Machine Design

Magnets and bearing keep fans in line, and quiet too

Sunon Inc., Brea, Calif., devised a fan in which the permanent magnet in the motor's rotor assembly interacts with a metal plate to generate a magnetic field.

In traditional fans, a shaft carries the weight of the blades, and the blades tend to wobble during rotation. This wears down the fan's bearing, causing noise, unwanted vibrations, and premature bearing failure, especially when the fan is mounted vertically. To solve this problem, engineers at This field keeps the fan blades in nearly perfect circular orbits around the bearing and shaft, and supports the weight of the blades. All this reduces noise and vibration, while extending the fan's life. It also does away with several parts -- a lockwasher, oil ring, and spacer washers -- which are susceptible to mechanical failure and degradation.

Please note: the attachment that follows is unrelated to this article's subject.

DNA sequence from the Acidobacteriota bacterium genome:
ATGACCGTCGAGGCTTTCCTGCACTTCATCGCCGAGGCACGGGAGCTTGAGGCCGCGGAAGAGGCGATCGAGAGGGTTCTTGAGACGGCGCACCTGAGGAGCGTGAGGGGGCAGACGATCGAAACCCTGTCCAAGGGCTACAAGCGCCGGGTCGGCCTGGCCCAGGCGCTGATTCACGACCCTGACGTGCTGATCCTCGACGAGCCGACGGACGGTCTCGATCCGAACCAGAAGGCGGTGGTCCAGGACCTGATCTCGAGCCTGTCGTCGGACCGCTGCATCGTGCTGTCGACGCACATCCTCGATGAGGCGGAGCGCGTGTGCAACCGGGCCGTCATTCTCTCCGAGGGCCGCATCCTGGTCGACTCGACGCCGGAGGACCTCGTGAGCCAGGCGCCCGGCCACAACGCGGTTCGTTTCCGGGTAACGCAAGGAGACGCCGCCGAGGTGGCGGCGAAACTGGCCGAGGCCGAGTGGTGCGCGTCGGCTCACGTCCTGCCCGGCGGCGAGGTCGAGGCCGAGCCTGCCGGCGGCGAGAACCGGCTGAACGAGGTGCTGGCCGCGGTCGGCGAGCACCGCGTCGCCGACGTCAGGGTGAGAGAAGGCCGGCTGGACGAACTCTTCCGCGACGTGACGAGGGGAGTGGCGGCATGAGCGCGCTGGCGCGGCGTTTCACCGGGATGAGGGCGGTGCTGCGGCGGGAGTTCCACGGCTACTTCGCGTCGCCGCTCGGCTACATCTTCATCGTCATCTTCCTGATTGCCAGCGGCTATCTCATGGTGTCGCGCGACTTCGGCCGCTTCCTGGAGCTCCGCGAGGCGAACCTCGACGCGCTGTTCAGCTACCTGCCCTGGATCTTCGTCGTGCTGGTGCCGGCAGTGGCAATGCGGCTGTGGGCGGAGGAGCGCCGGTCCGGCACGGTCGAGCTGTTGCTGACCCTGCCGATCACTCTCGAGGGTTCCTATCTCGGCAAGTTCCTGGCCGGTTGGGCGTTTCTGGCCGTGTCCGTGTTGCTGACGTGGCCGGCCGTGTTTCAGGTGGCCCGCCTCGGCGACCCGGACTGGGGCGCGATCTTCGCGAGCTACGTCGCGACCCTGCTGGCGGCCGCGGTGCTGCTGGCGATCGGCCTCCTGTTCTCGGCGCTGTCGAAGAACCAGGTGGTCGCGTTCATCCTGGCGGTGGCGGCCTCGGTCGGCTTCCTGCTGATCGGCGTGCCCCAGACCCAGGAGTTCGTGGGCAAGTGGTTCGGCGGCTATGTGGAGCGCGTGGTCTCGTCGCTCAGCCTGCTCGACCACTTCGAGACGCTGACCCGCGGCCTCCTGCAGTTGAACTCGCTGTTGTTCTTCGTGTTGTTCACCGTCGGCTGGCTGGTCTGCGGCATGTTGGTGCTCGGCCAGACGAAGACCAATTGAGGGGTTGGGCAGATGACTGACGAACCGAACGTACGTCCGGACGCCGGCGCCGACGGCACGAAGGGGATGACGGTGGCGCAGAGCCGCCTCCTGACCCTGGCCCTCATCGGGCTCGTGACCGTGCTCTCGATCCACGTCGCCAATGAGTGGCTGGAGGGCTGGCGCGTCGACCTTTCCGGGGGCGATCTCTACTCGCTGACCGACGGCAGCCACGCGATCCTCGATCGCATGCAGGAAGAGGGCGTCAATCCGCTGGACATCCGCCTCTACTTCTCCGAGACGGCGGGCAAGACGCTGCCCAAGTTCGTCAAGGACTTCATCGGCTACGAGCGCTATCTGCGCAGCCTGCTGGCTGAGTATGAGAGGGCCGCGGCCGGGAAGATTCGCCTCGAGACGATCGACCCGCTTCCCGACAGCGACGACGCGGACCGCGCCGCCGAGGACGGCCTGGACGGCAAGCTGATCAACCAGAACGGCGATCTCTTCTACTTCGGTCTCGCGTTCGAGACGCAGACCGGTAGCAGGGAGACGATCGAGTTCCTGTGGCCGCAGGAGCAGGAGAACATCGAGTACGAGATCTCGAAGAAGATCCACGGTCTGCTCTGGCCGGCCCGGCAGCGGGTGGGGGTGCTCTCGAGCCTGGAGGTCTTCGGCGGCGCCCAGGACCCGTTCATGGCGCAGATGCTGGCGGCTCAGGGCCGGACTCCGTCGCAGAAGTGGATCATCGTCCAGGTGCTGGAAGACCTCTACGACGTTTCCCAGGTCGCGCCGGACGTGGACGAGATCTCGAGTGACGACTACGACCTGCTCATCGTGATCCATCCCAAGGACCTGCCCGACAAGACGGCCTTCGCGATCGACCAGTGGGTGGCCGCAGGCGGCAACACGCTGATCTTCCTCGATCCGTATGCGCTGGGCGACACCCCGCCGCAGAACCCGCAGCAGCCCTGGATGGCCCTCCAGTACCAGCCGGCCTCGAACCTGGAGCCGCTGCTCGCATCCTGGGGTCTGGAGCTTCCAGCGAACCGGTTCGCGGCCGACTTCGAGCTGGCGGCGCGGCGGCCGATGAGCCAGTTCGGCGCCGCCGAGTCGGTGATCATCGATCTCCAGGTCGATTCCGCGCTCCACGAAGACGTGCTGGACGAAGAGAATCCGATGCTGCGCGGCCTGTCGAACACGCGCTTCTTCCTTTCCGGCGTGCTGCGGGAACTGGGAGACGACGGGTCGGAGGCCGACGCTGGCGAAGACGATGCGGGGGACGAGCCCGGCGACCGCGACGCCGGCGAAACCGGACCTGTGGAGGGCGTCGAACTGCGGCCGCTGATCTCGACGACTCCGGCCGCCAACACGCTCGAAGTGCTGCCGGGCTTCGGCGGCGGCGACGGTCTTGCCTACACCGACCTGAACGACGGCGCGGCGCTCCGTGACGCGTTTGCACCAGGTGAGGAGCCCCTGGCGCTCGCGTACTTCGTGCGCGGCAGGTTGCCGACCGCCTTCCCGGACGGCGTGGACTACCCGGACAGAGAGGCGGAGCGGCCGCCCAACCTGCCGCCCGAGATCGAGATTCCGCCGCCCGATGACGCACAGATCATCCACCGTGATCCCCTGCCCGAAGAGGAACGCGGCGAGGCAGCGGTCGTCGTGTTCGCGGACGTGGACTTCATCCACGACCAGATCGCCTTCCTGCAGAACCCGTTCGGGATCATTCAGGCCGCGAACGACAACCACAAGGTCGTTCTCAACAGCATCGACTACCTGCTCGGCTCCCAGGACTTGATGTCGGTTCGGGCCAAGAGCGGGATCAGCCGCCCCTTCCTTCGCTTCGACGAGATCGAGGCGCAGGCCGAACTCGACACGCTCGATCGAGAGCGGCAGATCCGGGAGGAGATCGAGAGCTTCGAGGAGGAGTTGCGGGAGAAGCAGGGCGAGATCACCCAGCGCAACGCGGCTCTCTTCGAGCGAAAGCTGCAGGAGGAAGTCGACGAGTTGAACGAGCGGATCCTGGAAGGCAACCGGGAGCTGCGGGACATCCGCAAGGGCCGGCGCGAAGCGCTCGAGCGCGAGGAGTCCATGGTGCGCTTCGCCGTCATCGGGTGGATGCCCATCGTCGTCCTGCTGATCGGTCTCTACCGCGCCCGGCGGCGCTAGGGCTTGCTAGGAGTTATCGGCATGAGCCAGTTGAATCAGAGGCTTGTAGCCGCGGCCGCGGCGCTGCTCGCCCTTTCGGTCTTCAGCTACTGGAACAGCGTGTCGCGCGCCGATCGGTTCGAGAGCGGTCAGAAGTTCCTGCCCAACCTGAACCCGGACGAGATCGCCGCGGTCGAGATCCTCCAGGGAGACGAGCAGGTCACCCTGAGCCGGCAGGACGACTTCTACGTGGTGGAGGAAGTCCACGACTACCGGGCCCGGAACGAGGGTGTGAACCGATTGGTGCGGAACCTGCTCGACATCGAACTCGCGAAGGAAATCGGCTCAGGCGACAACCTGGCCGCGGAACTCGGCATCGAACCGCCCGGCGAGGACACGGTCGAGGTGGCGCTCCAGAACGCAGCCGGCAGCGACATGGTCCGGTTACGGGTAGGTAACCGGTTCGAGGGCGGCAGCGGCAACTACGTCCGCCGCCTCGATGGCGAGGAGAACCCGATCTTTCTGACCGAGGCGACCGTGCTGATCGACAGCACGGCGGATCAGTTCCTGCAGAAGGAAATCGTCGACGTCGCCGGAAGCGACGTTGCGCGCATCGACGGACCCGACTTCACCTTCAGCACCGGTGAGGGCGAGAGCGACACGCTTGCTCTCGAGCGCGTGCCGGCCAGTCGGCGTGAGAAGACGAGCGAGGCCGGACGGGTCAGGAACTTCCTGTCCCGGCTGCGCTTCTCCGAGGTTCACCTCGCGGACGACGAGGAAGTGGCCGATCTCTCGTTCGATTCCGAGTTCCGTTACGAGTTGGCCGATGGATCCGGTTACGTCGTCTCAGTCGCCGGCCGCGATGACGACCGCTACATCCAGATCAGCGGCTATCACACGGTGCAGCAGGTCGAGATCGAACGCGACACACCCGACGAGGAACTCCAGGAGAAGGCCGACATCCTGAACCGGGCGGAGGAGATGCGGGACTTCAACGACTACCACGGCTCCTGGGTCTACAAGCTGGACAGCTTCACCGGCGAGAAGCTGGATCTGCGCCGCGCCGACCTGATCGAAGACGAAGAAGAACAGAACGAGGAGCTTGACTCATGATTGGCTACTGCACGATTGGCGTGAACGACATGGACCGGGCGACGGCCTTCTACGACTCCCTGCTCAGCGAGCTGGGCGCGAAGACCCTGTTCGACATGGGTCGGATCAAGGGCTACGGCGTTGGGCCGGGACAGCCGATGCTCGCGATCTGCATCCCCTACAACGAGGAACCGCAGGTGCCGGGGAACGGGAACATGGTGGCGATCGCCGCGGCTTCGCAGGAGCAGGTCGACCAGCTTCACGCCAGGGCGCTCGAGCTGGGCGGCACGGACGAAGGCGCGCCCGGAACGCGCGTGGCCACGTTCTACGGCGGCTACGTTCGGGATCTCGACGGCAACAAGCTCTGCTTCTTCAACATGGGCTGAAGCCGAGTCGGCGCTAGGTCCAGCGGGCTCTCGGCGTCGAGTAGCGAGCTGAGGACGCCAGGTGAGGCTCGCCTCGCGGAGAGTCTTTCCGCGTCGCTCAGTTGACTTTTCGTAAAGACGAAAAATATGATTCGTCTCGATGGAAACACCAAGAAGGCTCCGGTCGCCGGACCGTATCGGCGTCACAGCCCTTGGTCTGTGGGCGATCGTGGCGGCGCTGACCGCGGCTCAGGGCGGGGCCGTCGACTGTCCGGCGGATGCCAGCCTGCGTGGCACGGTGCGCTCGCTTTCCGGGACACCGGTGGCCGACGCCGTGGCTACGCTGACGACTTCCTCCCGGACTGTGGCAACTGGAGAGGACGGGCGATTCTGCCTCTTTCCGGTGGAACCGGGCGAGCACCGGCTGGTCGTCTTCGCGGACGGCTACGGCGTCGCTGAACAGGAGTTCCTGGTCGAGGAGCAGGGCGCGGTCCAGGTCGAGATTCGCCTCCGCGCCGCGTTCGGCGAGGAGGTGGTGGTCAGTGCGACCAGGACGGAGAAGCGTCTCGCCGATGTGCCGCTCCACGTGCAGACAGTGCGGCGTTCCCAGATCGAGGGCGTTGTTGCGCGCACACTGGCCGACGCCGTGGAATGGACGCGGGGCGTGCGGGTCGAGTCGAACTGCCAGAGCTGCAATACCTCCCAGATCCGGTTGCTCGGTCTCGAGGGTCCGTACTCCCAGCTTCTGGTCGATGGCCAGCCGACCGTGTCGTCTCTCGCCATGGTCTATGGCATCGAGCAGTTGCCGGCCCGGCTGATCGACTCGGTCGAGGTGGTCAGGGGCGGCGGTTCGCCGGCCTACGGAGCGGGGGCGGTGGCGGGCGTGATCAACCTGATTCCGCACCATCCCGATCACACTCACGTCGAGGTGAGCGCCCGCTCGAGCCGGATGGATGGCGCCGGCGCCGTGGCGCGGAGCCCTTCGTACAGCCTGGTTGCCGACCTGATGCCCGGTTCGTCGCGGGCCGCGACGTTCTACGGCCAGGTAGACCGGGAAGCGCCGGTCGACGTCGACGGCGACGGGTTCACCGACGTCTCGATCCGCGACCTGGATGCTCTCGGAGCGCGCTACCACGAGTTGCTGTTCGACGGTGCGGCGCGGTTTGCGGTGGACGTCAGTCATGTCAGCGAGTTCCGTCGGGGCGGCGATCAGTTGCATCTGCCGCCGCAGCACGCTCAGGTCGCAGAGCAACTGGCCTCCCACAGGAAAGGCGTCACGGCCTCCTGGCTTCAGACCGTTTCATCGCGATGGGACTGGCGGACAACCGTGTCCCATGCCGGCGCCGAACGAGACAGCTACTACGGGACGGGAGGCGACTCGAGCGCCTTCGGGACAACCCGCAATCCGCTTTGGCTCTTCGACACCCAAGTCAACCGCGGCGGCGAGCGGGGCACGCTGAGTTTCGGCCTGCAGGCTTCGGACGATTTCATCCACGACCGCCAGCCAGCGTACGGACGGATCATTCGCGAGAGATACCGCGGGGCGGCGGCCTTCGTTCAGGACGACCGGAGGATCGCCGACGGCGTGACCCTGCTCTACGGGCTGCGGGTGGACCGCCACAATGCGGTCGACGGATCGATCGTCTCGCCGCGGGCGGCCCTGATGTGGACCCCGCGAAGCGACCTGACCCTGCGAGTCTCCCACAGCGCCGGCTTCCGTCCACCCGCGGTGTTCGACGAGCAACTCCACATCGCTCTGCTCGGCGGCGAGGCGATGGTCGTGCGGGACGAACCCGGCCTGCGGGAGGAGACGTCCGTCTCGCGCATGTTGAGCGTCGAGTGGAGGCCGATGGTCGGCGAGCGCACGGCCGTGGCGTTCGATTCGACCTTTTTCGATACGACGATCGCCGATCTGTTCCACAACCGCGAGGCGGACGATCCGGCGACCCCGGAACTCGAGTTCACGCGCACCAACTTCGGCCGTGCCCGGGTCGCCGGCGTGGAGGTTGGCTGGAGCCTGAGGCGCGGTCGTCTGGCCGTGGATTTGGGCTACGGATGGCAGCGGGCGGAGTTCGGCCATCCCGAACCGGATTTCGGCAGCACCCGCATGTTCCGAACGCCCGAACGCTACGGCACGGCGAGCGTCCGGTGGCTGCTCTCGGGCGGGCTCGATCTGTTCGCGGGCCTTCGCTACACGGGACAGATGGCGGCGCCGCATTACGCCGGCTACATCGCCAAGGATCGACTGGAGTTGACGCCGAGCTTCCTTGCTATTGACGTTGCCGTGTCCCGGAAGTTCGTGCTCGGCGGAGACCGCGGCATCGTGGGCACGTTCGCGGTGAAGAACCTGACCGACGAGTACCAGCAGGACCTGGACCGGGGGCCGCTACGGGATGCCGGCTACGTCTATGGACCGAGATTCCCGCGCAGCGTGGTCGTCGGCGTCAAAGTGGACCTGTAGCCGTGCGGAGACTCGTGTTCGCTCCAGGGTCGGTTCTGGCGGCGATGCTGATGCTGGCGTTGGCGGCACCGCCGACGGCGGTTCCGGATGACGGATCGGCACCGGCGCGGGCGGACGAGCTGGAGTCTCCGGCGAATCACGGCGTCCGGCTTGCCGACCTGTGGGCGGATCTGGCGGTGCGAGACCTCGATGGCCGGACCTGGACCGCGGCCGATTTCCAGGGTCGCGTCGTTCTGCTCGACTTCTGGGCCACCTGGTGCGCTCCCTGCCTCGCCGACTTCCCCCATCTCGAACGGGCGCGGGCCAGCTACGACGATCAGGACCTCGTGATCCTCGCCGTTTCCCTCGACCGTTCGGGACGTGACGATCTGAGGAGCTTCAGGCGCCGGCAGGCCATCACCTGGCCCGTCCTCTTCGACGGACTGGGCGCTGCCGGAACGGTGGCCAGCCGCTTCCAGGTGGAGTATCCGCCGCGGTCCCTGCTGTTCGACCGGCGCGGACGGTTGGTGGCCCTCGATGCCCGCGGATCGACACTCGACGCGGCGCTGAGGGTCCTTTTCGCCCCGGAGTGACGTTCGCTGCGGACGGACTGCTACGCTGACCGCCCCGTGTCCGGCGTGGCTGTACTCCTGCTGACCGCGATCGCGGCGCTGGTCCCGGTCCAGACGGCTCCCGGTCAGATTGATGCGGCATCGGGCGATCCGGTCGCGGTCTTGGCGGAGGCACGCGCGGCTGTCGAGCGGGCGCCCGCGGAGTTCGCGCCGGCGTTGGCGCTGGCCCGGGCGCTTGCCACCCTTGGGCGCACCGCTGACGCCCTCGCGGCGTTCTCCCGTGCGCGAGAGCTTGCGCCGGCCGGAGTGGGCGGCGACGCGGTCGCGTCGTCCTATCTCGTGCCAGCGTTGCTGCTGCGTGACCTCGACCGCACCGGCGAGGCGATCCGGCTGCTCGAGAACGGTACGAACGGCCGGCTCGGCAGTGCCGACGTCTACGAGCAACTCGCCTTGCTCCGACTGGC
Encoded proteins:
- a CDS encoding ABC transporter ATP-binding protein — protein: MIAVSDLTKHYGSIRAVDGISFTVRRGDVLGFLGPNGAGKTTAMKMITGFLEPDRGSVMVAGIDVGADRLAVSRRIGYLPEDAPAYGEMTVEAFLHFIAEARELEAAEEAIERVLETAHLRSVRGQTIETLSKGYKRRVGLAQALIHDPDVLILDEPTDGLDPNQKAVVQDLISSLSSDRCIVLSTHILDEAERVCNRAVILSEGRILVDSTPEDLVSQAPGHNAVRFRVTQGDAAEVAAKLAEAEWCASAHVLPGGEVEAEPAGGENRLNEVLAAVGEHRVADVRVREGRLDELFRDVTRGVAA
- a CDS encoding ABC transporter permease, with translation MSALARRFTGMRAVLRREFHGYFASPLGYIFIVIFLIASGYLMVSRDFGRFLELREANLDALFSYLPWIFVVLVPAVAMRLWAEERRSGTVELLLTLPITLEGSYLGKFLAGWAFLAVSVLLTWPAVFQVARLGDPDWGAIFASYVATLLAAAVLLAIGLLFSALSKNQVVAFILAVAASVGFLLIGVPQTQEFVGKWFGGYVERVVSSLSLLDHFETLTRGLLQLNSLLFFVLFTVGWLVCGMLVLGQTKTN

Fan operation and life further improves through use of the company's Vapo-bearing system. Conventional roller bearings generate friction and heat at high-speeds. The heat transforms some of the lubricant into a gas. The gas solidifies into black nitride inside the bearing, decreasing fan performance. The Vapo bearing lets the gas escape and is just as efficient as a ball bearing. It also resists wear and shock better than roller bearings and can be mounted at any angle.

The fan and bearing system come in sizes ranging from 40 3 40 3 10 mm to 60 3 60 3 25 mm, maximum speed and airflow is 8,200 rpm and 23 cfm. They generate about 18 dBA of noise when operating. The fans will initially be used in PCs, but will also be sized for industrial equipment and mainframe computers.

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